A WEST Cork woman who helped launch a campaign to examine more closely the effect the use of technology over textbooks, has already seen some fruit to her labours.
Last year, parents, including Bantry native Nicola Kearns, fought a difficult and divisive campaign to reverse the iPad-only policy of her children’s school in Co Meath.
Parents of the children attending Ratoath College cited issues with distraction, poor quality and inconsistent digital content, falling academic results and problems with revision.
And a report, commissioned by the school, now seems to show that their concerns were well founded and fully vindicated.
However, the parents are not completely happy. ‘Despite requests, the full report from the independent review group has not yet been shared with parents and students,’ Nicola (nee Muckley) told The Southern Star this week. ‘We are also still waiting on details from the school on how the report’s recommendations will be implemented.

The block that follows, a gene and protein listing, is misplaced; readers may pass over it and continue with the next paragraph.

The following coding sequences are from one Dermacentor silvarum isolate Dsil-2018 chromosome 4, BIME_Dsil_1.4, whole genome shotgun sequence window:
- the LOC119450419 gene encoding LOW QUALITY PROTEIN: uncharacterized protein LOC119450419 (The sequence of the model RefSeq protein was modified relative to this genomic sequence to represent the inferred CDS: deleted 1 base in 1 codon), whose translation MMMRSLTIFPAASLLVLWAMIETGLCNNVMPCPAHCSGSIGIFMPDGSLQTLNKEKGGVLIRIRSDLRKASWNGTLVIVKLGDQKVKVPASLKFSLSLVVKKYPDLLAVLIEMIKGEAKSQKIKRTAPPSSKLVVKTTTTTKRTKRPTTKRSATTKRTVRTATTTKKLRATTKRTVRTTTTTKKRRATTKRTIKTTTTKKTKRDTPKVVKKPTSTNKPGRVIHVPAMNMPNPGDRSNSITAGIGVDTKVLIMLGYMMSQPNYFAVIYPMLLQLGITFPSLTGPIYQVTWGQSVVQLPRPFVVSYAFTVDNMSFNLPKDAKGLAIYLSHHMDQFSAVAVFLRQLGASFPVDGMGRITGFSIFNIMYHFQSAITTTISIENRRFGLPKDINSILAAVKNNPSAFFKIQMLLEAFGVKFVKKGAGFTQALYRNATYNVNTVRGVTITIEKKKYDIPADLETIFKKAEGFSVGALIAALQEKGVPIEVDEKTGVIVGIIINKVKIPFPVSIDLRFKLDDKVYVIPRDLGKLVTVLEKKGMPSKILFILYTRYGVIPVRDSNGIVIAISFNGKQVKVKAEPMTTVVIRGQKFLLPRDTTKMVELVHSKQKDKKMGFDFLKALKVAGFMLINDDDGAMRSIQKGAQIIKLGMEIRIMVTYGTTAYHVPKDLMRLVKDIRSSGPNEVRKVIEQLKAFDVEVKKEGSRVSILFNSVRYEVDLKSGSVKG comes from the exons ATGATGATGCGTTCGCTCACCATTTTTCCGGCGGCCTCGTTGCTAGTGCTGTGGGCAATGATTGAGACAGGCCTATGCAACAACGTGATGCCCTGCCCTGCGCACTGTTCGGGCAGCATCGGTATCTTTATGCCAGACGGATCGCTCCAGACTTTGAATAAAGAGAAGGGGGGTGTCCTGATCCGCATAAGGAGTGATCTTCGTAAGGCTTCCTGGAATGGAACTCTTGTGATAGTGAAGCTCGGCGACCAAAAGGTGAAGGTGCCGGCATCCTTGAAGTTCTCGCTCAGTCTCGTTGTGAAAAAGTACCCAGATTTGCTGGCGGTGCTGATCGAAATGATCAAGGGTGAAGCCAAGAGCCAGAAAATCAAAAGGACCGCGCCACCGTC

‘At the heart of our campaign was the best interests of our children in terms of their education, health and well-being,’ said mum-of-three Nicola, a former teacher and Department of Education and Skills inspector.
The Bantry woman says that a large body of international research – sampling 72 OECD countries – has, in fact, found that students perform more poorly if they have used technology as opposed to the ‘old-fashioned’ system of textbook learning.